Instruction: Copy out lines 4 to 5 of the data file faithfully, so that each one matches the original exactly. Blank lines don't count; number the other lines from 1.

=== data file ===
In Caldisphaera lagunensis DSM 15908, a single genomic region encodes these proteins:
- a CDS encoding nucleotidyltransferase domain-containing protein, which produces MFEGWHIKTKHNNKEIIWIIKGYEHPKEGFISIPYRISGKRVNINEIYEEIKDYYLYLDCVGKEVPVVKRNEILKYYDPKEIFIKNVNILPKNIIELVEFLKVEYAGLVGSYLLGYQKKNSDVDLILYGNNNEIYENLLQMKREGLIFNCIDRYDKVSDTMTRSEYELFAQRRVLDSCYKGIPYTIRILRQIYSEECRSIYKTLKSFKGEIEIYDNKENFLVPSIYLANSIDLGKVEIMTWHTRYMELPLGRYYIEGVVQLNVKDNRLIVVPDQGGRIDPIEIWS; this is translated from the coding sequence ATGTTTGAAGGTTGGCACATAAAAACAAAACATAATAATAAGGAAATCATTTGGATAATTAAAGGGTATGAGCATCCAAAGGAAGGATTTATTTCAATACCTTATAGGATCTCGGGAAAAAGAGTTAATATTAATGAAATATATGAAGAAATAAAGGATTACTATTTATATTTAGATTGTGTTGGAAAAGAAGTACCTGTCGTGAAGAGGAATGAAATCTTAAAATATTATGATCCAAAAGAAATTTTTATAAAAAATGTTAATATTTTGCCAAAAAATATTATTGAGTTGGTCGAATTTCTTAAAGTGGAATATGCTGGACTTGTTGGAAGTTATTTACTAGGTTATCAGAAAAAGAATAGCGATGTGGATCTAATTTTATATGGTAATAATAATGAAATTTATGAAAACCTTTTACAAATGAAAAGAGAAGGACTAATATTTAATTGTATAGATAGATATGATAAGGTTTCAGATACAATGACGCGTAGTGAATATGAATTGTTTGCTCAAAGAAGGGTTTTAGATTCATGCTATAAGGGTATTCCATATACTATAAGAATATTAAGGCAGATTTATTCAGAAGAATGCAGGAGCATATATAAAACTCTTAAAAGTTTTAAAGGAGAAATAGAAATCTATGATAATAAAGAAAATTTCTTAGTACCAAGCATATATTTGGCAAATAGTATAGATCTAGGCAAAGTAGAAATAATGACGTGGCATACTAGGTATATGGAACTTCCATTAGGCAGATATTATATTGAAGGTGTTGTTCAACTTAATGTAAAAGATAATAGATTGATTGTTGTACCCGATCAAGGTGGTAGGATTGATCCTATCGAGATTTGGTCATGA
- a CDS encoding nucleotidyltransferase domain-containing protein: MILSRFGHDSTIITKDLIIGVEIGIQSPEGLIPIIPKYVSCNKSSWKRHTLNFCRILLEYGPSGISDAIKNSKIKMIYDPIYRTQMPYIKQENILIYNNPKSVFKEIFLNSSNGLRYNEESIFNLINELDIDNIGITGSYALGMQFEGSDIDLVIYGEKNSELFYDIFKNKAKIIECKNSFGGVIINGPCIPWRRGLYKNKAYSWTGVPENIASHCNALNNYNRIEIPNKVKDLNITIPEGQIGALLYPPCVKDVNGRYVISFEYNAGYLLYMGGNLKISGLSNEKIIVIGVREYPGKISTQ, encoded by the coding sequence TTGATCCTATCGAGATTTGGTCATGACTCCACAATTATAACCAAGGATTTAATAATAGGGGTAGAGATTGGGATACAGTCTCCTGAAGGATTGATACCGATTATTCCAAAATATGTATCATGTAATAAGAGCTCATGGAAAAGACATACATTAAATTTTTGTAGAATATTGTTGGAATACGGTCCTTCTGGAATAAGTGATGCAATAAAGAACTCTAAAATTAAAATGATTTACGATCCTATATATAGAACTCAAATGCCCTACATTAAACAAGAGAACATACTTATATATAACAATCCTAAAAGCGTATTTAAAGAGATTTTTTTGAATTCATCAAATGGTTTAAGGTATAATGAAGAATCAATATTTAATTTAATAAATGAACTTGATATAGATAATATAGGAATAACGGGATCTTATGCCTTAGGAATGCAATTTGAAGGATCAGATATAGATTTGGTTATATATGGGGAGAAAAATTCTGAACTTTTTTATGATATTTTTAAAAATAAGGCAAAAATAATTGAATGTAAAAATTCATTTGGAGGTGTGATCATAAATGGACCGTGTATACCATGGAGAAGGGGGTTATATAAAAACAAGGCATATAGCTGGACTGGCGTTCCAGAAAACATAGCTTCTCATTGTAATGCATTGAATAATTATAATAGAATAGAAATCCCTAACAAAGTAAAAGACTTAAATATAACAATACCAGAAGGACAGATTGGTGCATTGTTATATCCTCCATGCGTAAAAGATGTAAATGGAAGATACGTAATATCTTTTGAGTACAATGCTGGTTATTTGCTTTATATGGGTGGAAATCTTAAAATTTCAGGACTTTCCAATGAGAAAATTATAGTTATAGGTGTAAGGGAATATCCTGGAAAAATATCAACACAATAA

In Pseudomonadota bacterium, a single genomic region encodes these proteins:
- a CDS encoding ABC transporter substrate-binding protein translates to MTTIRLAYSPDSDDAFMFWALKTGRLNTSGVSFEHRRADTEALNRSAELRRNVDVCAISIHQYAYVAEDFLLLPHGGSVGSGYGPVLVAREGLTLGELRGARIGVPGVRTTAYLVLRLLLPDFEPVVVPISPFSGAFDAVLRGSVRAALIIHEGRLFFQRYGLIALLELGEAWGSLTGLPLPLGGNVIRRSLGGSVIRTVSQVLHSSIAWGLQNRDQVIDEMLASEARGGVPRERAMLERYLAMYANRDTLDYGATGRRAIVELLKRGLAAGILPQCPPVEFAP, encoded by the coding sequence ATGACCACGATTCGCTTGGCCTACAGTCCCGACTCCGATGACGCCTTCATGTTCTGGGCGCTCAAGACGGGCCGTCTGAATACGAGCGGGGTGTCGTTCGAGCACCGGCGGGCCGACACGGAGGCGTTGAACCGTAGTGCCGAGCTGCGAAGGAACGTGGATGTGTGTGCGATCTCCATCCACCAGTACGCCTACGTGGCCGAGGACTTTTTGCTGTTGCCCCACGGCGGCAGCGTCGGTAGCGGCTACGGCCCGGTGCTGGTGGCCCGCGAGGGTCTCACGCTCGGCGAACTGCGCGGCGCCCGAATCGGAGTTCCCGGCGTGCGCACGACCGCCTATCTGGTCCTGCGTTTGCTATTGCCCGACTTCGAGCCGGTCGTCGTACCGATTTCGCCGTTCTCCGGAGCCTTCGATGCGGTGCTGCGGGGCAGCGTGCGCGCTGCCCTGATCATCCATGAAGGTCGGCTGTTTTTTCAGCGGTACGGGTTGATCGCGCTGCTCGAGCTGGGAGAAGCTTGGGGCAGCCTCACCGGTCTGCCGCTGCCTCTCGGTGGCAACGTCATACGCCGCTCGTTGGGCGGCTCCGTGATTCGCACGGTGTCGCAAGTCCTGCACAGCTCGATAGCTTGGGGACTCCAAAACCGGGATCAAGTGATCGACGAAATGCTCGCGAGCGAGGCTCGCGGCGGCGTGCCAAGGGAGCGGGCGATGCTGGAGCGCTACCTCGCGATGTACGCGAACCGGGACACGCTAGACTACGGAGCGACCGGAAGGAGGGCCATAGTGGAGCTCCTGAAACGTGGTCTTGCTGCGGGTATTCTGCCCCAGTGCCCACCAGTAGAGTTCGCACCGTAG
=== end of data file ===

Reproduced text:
In Pseudomonadota bacterium, a single genomic region encodes these proteins:
- a CDS encoding ABC transporter substrate-binding protein translates to MTTIRLAYSPDSDDAFMFWALKTGRLNTSGVSFEHRRADTEALNRSAELRRNVDVCAISIHQYAYVAEDFLLLPHGGSVGSGYGPVLVAREGLTLGELRGARIGVPGVRTTAYLVLRLLLPDFEPVVVPISPFSGAFDAVLRGSVRAALIIHEGRLFFQRYGLIALLELGEAWGSLTGLPLPLGGNVIRRSLGGSVIRTVSQVLHSSIAWGLQNRDQVIDEMLASEARGGVPRERAMLERYLAMYANRDTLDYGATGRRAIVELLKRGLAAGILPQCPPVEFAP, encoded by the coding sequence ATGACCACGATTCGCTTGGCCTACAGTCCCGACTCCGATGACGCCTTCATGTTCTGGGCGCTCAAGACGGGCCGTCTGAATACGAGCGGGGTGTCGTTCGAGCACCGGCGGGCCGACACGGAGGCGTTGAACCGTAGTGCCGAGCTGCGAAGGAACGTGGATGTGTGTGCGATCTCCATCCACCAGTACGCCTACGTGGCCGAGGACTTTTTGCTGTTGCCCCACGGCGGCAGCGTCGGTAGCGGCTACGGCCCGGTGCTGGTGGCCCGCGAGGGTCTCACGCTCGGCGAACTGCGCGGCGCCCGAATCGGAGTTCCCGGCGTGCGCACGACCGCCTATCTGGTCCTGCGTTTGCTATTGCCCGACTTCGAGCCGGTCGTCGTACCGATTTCGCCGTTCTCCGGAGCCTTCGATGCGGTGCTGCGGGGCAGCGTGCGCGCTGCCCTGATCATCCATGAAGGTCGGCTGTTTTTTCAGCGGTACGGGTTGATCGCGCTGCTCGAGCTGGGAGAAGCTTGGGGCAGCCTCACCGGTCTGCCGCTGCCTCTCGGTGGCAACGTCATACGCCGCTCGTTGGGCGGCTCCGTGATTCGCACGGTGTCGCAAGTCCTGCACAGCTCGATAGCTTGGGGACTCCAAAACCGGGATCAAGTGATCGACGAAATGCTCGCGAGCGAGGCTCGCGGCGGCGTGCCAAGGGAGCGGGCGATGCTGGAGCGCTACCTCGCGATGTACGCGAACCGGGACACGCTAGACTACGGAGCGACCGGAAGGAGGGCCATAGTGGAGCTCCTGAAACGTGGTCTTGCTGCGGGTATTCTGCCCCAGTGCCCACCAGTAGAGTTCGCACCGTAG